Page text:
I have a number of good friends who are committed Christians living lives of Christian hospitality to the world, who happen to be gay and in committed, sometimes marital, relationships. Because I love them, and because I believe that in Christ sexual orientation, like every other human category by which we seek to divide ourselves, shouldn’t have the last word, I find it hard to understand the vehemence of protest that resulted in World Vision’s April Fool’s Day moment; I find it hard to understand even as it does not surprise me.

The church in the time of the apostle Paul had its own battles of course—about dietary differences, like eating kosher or food sacrificed to idols, or about the practice of circumcision. It is striking in these instances to see how Paul on the one hand seems consistently to acknowledge the expanding compass of God’s grace (which will now include not just Jews but Gentiles) while, on the other, to be sensitive to the needs of those Paul dubs “weaker in faith”—those, for example, who refrain from eating food sacrificed to idols for fear of contamination.

I am inclined to consider today’s disputes over sexual codes of conduct within the church and within Christian organizations like World Vision a contemporary manifestation of this same sort of dispute that once forced the letter-writing hand of the apostle Paul in his own time. My friends who are deeply committed Christians and happen to be gay in committed, monogamous relationships have their own consciences to contend with; just as we all must contend with our own consciences with “fear and trembling,” as the writer of Hebrews puts it. For the sake of those “weaker in faith,” for whom a sexual code of conduct really does become the exclusive means by which we define who is in and who is out within any particular Christian community, there is in Paul’s letters a note of gentle sensitivity. We must not put a “stumbling block” in front of the faith of another Christian—even if we find assurance, with our own consciences, of God’s freedom in Christ.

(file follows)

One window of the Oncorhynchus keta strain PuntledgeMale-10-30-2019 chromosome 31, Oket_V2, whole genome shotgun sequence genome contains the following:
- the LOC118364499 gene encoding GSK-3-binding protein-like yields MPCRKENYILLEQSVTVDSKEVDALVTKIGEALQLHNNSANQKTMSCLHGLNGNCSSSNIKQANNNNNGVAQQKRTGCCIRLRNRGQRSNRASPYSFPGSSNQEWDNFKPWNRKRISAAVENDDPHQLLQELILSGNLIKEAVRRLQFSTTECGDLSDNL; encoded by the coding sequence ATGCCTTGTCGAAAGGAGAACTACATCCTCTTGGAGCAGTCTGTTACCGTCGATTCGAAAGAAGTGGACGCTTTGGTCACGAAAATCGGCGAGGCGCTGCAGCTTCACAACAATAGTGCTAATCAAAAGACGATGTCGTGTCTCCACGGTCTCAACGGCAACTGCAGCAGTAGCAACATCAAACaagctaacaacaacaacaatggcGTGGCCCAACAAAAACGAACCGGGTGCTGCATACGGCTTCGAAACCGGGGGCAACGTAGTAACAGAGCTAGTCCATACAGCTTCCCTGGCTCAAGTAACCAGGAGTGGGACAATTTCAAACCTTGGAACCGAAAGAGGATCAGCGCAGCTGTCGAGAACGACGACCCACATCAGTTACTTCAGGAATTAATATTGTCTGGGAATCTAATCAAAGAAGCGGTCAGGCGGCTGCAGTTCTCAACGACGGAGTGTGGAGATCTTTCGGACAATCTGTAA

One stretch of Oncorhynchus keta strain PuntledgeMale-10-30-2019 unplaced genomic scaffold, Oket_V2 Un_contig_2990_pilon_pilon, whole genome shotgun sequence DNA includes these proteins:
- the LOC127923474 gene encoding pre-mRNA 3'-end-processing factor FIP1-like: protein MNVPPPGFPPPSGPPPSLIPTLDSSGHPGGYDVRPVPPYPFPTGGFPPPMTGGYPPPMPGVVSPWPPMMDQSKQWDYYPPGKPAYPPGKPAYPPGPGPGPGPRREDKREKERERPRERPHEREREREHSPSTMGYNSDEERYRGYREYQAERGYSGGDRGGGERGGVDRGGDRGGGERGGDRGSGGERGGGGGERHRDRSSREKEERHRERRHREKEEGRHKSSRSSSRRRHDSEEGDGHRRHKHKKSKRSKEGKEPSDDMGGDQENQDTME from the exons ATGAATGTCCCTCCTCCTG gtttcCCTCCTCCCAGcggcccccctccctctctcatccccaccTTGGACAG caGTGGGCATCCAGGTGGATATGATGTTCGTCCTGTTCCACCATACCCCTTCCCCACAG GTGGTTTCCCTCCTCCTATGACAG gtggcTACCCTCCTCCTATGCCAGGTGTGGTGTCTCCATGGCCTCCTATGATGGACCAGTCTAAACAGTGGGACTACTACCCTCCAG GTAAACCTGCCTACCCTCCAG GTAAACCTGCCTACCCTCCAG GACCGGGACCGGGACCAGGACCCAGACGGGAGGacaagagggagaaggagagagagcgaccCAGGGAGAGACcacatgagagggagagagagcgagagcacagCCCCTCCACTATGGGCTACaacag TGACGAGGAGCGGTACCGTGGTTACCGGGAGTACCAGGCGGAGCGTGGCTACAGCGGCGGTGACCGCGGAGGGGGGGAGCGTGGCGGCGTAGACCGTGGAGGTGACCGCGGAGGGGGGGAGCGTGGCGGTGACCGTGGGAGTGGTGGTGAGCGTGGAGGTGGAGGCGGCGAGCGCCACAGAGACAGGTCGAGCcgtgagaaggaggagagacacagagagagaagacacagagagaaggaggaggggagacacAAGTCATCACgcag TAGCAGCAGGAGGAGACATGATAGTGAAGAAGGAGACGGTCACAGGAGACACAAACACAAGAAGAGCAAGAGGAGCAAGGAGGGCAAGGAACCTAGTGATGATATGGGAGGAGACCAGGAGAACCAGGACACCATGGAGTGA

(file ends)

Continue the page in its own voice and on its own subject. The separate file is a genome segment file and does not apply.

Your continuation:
That said, Paul’s letters remind me that if, as Martin Luther King once put it, “the arc of the universe bends towards justice,” the arc of God’s grace is ever bending wider and larger. Like a mother’s womb making room to house her child and prepare for birth, that arc is forever opening and expanding to receive the “stranger” in our midst, be they the black slave or woman preacher or polygamous tribal chief or gay couple with a heart for following Jesus to wherever Jesus takes them. In fact, if I had to place a bet, I’d gamble on grace over the law any day—or, at least on the days when I’m most aware of the sins in my own closet.

 

“Wild Geese” by Mary Oliver

Each week in hospice a team of doctors, nurses, chaplains and social workers meets to discuss every patient in their care. Usually the meeting starts with a few moments of silence remembering those who have died in the preceding days, followed by a short meditation from the chaplain. Yesterday a colleague read this poem, “Wild Geese,” by Mary Oliver. The poem is still with me this morning. Here is Oliver reading her poem “Wild Geese”: